Why the Fortescue Metals share price is down today

Fortescue Metals Group Limited (ASX: FMG) has seen its share price sink 5.7% to $1.73 today, after investment bank Goldman Sachs took a red pen to its iron ore forecasts over the next three years.

The bank is predicting the iron ore price will remain under US$40 a tonne for the next three years, mainly due to a slowdown in China. Iron ore is expected to average US$38 a tonne in 2016 and US$35 in 2017 and 2018, around 13% lower than its previous forecast.

Goldman says it expects mine closure to accelerate next year, as the health of China’s steel industry falters. There’s a current glut of steel globally, and many steel mills are already operating at a loss. China’s Shanghai Baosteel Group chairman Xu Lejiang expects output to contract by as much as 20%, matching the experience seen previously in other steel industries including the US and Japan.

Chinese steel output is forecast to fall to around 783 million tons in 2016, down from 806 million tons in 2015, according to the China Iron & Steel Association, and could fall even lower. That’s well below the more than 1 billion tonnes BHP Billiton Limited (ASX: BHP) and Rio Tinto Limited (ASX: RIO) had been forecasting for some time.

BHP recently cut its China peak production forecast to between 935 and 985 million tons, while rival Rio is still forecasting China to produce more than 1 billion tons of steel by 2030.

Goldman Sachs says its sees China’s iron ore demand by 2040 halving, as steel production falls to below 600 million tonnes.

Falling steel production will drive lower demand for iron ore, while, at the same time, massive new iron ore mines like Gina Rinehart’s Roy Hill mine come on stream. Roy Hill shipped its first ore a week ago and is ramping up to produce 55 million tonnes within 18 months at full capacity, but it’s not the only producer adding production as I illustrated here.

Iron ore prices recently slipped below US$40 a tonne, falling as low as US$38.30 a week ago – the lowest level since May 2009 according to the Australian Financial Review.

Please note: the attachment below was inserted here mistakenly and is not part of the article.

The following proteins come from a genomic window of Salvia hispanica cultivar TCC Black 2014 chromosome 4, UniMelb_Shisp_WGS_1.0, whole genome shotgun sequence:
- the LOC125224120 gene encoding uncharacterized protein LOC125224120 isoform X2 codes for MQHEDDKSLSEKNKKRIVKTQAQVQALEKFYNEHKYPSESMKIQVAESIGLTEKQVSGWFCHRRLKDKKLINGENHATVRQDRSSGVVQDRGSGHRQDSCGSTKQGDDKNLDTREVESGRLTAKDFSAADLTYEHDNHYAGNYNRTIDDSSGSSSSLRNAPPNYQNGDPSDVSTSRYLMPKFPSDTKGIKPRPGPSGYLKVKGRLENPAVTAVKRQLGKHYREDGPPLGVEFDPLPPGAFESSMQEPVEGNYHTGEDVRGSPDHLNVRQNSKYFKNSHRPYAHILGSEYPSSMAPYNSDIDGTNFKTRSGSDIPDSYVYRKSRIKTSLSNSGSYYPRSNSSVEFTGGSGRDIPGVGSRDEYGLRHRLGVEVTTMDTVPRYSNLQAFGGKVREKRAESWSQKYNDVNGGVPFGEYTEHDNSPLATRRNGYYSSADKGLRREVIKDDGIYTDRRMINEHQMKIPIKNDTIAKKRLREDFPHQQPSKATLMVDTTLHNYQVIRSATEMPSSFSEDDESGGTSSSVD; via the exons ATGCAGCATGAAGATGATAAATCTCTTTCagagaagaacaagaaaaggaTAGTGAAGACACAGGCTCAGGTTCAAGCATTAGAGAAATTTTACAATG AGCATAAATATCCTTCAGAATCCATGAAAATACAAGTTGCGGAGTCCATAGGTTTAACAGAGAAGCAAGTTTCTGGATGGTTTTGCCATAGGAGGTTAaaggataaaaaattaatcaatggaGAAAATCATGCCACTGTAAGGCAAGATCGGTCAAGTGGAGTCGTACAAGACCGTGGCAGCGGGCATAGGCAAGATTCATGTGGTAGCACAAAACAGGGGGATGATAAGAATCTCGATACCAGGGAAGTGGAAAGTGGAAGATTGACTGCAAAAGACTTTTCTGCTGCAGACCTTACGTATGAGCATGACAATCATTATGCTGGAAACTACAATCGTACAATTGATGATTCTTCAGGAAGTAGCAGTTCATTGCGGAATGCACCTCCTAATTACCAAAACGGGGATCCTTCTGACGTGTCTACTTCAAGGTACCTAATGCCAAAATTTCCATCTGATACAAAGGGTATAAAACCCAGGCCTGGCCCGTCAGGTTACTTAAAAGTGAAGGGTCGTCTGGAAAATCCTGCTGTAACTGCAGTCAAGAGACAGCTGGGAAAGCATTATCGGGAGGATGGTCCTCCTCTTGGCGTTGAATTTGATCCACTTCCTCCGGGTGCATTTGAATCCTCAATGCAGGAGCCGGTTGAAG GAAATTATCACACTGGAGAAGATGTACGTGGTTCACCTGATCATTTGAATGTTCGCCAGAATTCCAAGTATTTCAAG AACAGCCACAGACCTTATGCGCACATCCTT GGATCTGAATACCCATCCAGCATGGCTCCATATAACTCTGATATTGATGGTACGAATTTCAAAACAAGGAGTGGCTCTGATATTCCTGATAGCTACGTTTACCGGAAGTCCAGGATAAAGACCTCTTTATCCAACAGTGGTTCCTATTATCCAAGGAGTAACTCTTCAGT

Fortescue is seen as the weakest link by many analysts, with the greatest to lose as iron ore prices fall, hence the 5.7% fall in the share price today. The only problem is that Fortescue has halved its production costs in the past year or so, while increasing the quality of its ore and thereby reducing the discount it received from the benchmark 62% iron ore price. The iron ore miner also believes it has cash costs of production within a whisker of that by the market leaders, BHP & Rio and ahead of Brazil’s Vale.

Vale is reportedly struggling to breakeven at prices under US$40 a tonne but is still attempting to increase output and lower its production costs to around US$11 a tonne.

Fortescue still has no control over the commodity price, so if it continues to fall further, the company will again need to find more ways to cut costs. One way will be through the arrival of the first of its special-purpose ore carriers due to arrive late next year.

Foolish takeaway

We’ve already seen BC Iron Limited (ASX: BCI) cease operations at its Nullagine JV with Fortescue, and other mines can’t be that far away either. Fortescue says its breakeven price will be US$36 a tonne, but you can probably expect that to come down even further.

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Motley Fool writer/analyst Mike King doesn't own shares in any companies mentioned. You can follow Mike on Twitter @TMFKinga

Unless otherwise noted, the author does not have a position in any stocks mentioned by the author in the comments below. The Motley Fool Australia has no position in any of the stocks mentioned. We Fools may not all hold the same opinions, but we all believe that considering a diverse range of insights makes us better investors. The Motley Fool has a disclosure policy. This article contains general investment advice only (under AFSL 400691). Authorised by Bruce Jackson.

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